Facing the challenge of publishing a scientific article implies the knowledge of the aspects regarding its formal presentation, given that, being author suggests the domain of the technics that help to the reading and comprehension. As Griffies, Perrie & Hull (Elements of Style for Writing Scientific Journal Articles) affirm, not all the researchers have training in the right writing style for scientific articles, even despite of the academic relevance within each study field. Therefore, getting to know the elements of style in the writing of an academic article is essential, because for brilliant that the researcher could be, not connecting correctly with the academic community through the publications could go in detriment of the impact and visibility.
Despite of the fact that each journal has specific guidelines- which should be read carefully before sending the manuscript (norms, norms, norms)-, there is not an explicit writing style of the selected journal, but there is an expected writing style, implicit and tacit when a scientific-academic article is sent.
Posted on December 2nd, 2019 by Arantxa Vizcaíno-Verdú– Translation_ Erika-Lucia Gonzalez-Carrion
Comunicar Journal is already available on Researcher app. A free application for mobile devices available on Google Play, App Store and App Gallery, which makes it easier the tracking of articles from international scientific sources, and that simplifies the search of manuscripts and keep us aware about new publications.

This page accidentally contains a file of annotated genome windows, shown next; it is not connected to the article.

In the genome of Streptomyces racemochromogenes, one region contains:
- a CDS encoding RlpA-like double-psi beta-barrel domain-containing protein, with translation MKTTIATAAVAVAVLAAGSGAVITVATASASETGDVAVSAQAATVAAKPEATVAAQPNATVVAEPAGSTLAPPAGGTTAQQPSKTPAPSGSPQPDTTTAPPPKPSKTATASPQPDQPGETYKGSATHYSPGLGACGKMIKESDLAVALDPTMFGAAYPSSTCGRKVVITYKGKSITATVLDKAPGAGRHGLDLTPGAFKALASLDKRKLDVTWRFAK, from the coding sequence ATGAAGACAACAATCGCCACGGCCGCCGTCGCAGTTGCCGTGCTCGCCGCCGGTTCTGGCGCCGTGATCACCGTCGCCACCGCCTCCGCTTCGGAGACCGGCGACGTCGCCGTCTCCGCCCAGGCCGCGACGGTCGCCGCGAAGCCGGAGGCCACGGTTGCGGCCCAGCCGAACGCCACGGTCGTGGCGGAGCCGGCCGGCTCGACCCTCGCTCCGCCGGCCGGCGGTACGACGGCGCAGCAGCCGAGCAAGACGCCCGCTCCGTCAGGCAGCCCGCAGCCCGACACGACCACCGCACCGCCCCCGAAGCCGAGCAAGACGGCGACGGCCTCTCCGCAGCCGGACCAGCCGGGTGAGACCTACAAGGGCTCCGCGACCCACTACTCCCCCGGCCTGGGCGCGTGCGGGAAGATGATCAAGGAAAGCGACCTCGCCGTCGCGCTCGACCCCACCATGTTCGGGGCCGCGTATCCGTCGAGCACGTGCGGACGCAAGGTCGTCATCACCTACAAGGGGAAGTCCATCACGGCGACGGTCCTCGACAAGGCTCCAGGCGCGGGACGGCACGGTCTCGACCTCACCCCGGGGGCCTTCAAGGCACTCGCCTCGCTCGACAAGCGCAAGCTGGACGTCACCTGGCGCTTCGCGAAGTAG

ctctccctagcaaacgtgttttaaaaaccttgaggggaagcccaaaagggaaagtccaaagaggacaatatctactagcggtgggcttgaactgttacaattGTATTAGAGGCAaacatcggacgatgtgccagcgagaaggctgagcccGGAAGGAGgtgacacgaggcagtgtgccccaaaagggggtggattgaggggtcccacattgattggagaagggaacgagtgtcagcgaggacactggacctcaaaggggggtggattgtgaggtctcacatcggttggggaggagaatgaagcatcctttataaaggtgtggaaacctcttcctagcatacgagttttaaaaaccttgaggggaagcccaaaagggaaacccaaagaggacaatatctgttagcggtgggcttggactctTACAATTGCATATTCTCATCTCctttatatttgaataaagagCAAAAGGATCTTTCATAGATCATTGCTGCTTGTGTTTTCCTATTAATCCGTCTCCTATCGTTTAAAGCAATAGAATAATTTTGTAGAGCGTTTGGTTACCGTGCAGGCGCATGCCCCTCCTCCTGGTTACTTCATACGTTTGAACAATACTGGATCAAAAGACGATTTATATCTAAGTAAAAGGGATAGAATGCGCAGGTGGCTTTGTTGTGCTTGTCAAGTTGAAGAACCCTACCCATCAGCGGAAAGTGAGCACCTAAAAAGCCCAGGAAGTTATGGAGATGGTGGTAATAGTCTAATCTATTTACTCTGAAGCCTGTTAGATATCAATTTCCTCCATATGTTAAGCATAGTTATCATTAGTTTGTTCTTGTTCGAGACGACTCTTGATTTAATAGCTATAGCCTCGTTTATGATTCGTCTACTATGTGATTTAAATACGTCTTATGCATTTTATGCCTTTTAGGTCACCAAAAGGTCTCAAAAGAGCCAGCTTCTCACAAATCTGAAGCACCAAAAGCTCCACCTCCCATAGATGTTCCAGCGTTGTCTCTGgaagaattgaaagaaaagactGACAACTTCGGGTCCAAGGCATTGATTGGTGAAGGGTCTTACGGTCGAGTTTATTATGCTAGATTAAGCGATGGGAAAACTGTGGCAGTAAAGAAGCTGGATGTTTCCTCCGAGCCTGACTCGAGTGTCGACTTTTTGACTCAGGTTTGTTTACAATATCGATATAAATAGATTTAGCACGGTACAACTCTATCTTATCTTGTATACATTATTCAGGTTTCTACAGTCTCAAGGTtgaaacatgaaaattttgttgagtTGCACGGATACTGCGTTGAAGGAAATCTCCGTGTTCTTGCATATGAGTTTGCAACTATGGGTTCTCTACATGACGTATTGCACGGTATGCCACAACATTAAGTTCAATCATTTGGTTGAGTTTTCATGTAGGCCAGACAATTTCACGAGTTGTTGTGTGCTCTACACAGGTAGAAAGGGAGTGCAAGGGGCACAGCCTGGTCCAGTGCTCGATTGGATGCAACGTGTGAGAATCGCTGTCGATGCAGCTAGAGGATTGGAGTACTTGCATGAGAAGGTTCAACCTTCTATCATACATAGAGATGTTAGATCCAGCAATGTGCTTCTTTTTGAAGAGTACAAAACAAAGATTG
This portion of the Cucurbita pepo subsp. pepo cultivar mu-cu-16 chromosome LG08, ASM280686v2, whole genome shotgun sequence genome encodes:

Posted on November 25th by Ángel Hernando Gómez. Translation: Erika-Lucia Gonzalez-Carrion
On several occasions, in research training consultancies that we are carrying out, we are surprised to have university professors as students who, having defended their doctoral thesis years ago, have not published any article on the research that was sustained by them. This topic that in other contexts would be unusual and surprising is too widespread in our environment, in fact, we had to regulate the need to publish one or more articles in order to defend the doctoral thesis and achieve the degree of doctor (changing one of the requirements , that it was an unpublished investigation of which nothing had been published, which was previously raised).
When we carry out an investigation and do not publish anything about it, we make several mistakes that threaten ourselves, our university and the scientific community in general.
Everyone has known that the academic and scientific progression of a researcher is directly related, every day more, with the number of articles published and the quality of these. If you want to advance in your academic career and progress in the increasingly difficult university career, you must publish in quality and high-impact scientific journals (especially those that are indexed in the most important databases: WOS -with JCR and ESCI- and SCOPUS), if you want the evaluation agencies of your country to accredit you in the different university categories.
But not only you can benefit from the publication (or damage by non-publication) of your articles, a very important part of the funds that support the budget of the university to which you belong are granted, by the different administrative and research bodies, based on the number and quality of the articles that your research professors publish in impact scientific journals, so if you want to collaborate with the entity where you work, try to publish your research in indexed journals.